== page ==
Beer and cheese... Is there a combination more pleasing to the palate, more ambrosial than a fine craft beer and a piece of, say, aged gouda or maybe manchego? How about if you added a delicious slice of sausage to the mix? Now we're talking.
Three of mankind's greatest culinary achievements will be combined in just such a manner at A Pint, A Wedge, which takes place from 1-3 p.m., May 18 at Bernice Garden. The event is part of Craft Beer Week, and features beer from Arkansas Craft Distributors, cheese from Boulevard Bread Co. and sausage from Hillcrest Artisan Meats.
There will be live music from Judson and Josh Spillyards, Norman Williamson and Ryan Hitt. Tickets are $25 and you can purchase them at Boulevard's Heights location.
Bell just returned from Japan in late March, where he acquired his Advanced Sake Professional certification from the Sake Education Council. Only 109 people in the world have received this unique certification. During his first week in Japan, Bell traveled via bullet train to breweries throughout the country to taste varieties of sake. Each stop hosted a class led by the Sake Evangelist, John Gauntner. “So we had time to see the highest level of sake brewing in Japan,” Bell said to me over a glass of sake on my porch. “It was a treat, some of the breweries didn’t export to the US.”
The final exam asked Bell to answer questions like where a particular sake was brewed or what brewing steps were used for this another sake? Bell then traveled north to Tendō, a small town pocketed between Japan’s snowcapped mountains. He stayed there for two weeks and applied his advanced certification. “I tasted sake straight from the press and learned what’s bottled and what’s pasteurized,” he said. Fortunately for Bell, he experienced hands-on sake brewing, a real rarity, as he endured Tendō’s frigid winter. “The work was done mostly by hand and that’s where I broke my back. Really, my back is still sore,” he said, pointing at it. “Hours would pass and you would realize that the brewery was as cold inside as it was outside. We were essentially brewing in the snow.”
Since the 1980s, Japanese milling industries have advanced significantly in efforts to trim grains with more precision. “It’s not really about how much you can take off the grain, but about how much pure starch you can get from the grain,” Bell said. Milling methodologies have produced higher quality sake at the hazard of reeling in lower profits. Over the past two years, sake has evened out and slightly maneuvered itself back on the market, still straggling behind beer, wine, and liquor. It seems that American culture has slowly regained interests. Kind of like the arrival of European wine — Americans have gone from skepticism to fascination. Meanwhile, brewers in the US have been fishing for higher quality rice. Everyone’s waiting for that one pure grain.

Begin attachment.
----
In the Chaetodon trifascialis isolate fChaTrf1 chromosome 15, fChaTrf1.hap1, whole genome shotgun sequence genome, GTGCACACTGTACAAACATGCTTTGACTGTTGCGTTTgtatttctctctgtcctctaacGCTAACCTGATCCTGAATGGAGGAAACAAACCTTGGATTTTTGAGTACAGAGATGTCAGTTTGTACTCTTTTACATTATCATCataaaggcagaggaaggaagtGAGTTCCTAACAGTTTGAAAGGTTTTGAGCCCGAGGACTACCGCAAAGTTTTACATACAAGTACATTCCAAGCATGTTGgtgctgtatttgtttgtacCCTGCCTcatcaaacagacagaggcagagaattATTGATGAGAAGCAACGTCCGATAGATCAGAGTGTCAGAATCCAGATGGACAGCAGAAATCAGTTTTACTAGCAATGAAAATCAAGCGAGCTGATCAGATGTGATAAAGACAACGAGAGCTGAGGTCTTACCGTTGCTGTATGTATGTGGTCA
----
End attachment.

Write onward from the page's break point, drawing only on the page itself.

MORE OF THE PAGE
Recently, Bell organized a tasting at Zin Urban Wine and Beer Bar. Good conversation unfolded as we surveyed six different sakes on display, including a bottle that Bell brought back from Japan. Over the next three months Zin Urban Wine and Beer Bar will host more sake tastings. If you would like a bottle before the next one, try Colonial Wines & Spirits, where Bell greatly expanded the sake selection during his tenure there.
I just got off the phone with Rose Cranson, owner and president of Superior Bathhouse Brewery and Distillery, a company which was officially known as Vapor Valley Spirits until earlier this week, when they officially signed a lease with the National Parks Service that will allow them to renovate and retrofit the old Superior Bathhouse into a microbrewery and beer tasting room. The Superior is the bathhouse closest to the Arlington Hotel on Bathhouse Row.
Plans call for a small-batch brewery, a beer-only bar that will serve both Superior suds and those of Arkansas breweries, and a small restaurant serving light snacks that pair well with Liquid Bread. They also plan to make whiskey, brandy and rum on site using local or regionally-sourced ingredients.
Cranson is an Illinois native who moved to Hot Springs two years ago with her husband Todd, when he was hired as the director of the Hot Springs Music Festival. Todd Cranson will be head brewer and distiller at Superior Bathhouse Brewery and Distillery. Long-time hobby brewers, they plan on using the thermal springs that once supplied water for the baths to brew beer. Rose Cranson said the water coming into the building at over 140 degrees will save energy, and contribute to their goal of being as sustainable and locally-sourced as possible.
Beer will be brewed in small, 210-gallon batches. They plan on selling mostly ales, with some stouts, their take on a Belgian saison and others in what Cranson called "the American craft tradition." Cranson said their recipes will rotate seasonally to match the weather. Though they will bottle some special recipes and offer small kegs at the brewery, Cranson said most Superior beers will only be available for sale on tap at the bathhouse. They plan on distributing their spirits to local liquor stores and bars.